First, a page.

About this WINE
Domaine Hubert Lamy
There have been Lamys growing vines in St-Aubin since 1640 - today it is run by Olivier Lamy. Olivier is representative of a new breed of Burgundian grower keen to progress. He worked at Méo-Camuzet before taking over in 1996 from father Hubert. Olivier ceased supplying négociants in 1997, grubbing up and selling off peripheral vines, keeping only the best and oldest sites. Currently he is experimenting with different planting densities in a quest to capture even greater expression of terroir.
The domaine produces both reds and whites and now has 16.5 hectares of vineyards, mostly in St-Aubin but a few parcels in Chassagne-Montrachet and a tiny plot in the Grand Cru Criots-Bâtard-Montrachet. Yields are kept low and a recent innovation has been the introduction of selection tables in the cuverie to ensure that only the healthiest and ripest grapes are used.
Vinification is traditional and the wines are matured in oak casks (20-30% new) for 12 months before minimal filtration and then bottling. The quality is very high and is often superior to many wines from more fashionable villages that sell at twice the price.
The small spa town of Santenay, just over the departmental border into the Saone-et-Loire, produces full, rich, quite firm red wines which can offer good value for money. One or two vineyards have recently been planted for white wine.
- 254 hectares of village Santenay.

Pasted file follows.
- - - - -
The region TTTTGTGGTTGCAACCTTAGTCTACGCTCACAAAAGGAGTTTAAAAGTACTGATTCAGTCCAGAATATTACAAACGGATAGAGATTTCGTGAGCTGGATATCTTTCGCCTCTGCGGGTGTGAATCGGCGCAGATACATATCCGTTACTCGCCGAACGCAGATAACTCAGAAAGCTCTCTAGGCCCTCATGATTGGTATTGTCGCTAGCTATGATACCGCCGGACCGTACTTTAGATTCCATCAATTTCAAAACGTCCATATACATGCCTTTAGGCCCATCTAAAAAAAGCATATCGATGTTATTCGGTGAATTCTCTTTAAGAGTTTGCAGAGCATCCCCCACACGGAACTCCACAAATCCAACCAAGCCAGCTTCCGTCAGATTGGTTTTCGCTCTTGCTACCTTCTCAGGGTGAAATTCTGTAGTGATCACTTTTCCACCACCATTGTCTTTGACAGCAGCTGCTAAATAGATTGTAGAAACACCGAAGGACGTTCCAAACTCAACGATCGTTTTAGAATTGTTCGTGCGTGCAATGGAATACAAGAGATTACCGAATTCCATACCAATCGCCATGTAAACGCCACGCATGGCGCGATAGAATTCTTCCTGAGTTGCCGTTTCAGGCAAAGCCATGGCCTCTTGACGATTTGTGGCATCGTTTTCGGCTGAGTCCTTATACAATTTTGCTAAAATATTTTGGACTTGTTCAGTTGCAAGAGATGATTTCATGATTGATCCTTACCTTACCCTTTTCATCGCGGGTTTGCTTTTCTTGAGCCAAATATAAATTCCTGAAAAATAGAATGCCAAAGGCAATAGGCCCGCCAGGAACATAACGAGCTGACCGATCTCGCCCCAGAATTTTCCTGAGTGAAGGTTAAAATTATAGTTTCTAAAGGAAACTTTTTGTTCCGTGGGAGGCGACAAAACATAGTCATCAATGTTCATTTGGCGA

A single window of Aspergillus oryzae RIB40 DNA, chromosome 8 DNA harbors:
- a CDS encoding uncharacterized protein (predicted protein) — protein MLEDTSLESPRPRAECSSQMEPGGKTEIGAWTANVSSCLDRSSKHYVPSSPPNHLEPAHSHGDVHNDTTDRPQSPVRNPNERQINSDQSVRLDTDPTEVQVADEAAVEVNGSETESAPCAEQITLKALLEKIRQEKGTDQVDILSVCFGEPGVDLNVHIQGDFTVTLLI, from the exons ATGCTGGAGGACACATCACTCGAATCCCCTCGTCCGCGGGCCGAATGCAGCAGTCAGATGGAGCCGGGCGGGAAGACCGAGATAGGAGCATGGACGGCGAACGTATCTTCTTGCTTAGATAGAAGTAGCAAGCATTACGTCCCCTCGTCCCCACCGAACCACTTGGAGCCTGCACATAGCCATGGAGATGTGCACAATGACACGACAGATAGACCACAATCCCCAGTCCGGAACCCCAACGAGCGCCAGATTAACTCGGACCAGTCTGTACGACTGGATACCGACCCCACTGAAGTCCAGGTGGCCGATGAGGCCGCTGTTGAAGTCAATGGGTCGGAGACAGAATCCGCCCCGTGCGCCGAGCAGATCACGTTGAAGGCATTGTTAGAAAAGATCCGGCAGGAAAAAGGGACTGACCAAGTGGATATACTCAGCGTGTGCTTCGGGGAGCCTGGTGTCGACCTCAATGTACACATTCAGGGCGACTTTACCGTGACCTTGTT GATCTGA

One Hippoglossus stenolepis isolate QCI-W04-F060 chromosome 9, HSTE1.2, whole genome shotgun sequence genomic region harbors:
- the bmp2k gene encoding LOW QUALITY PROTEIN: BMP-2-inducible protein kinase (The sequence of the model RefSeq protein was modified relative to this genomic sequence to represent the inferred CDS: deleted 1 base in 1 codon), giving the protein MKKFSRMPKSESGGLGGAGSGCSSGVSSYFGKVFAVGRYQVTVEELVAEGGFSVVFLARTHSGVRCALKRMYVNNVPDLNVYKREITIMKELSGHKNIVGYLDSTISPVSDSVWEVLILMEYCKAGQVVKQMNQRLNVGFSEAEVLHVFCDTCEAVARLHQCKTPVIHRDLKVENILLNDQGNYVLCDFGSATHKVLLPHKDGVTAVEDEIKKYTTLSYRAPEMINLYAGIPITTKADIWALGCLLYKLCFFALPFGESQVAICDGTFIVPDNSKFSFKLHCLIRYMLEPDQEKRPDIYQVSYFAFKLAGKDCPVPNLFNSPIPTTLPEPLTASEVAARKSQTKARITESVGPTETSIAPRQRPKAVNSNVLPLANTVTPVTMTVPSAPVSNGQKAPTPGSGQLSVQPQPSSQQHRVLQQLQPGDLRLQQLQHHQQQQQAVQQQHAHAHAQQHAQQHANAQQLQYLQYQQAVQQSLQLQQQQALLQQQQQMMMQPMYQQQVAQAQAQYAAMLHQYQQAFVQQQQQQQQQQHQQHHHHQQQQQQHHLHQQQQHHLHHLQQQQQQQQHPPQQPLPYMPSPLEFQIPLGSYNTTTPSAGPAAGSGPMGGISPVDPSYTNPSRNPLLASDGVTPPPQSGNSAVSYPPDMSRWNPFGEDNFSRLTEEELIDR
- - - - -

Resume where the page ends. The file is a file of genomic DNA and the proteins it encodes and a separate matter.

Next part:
- 124 hectares of premier cru vineyards (10 in all). Best vineyards include Les Gravières, La Maladière, Clos de Tavannes
- Recommended Producers: Lucien Muzard
Chardonnay is the "Big Daddy" of white wine grapes and one of the most widely planted in the world. It is suited to a wide variety of soils, though it excels in soils with a high limestone content as found in Champagne, Chablis, and the Côte D`Or.
Burgundy is Chardonnay's spiritual home and the best White Burgundies are dry, rich, honeyed wines with marvellous poise, elegance and balance. They are unquestionably the finest dry white wines in the world. Chardonnay plays a crucial role in the Champagne blend, providing structure and finesse, and is the sole grape in Blanc de Blancs.
It is quantitatively important in California and Australia, is widely planted in Chile and South Africa, and is the second most widely planted grape in New Zealand. In warm climates Chardonnay has a tendency to develop very high sugar levels during the final stages of ripening and this can occur at the expense of acidity. Late picking is a common problem and can result in blowsy and flabby wines that lack structure and definition.
Recently in the New World, we have seen a move towards more elegant, better- balanced and less oak-driven Chardonnays, and this is to be welcomed.
William Kelley - 31/01/2019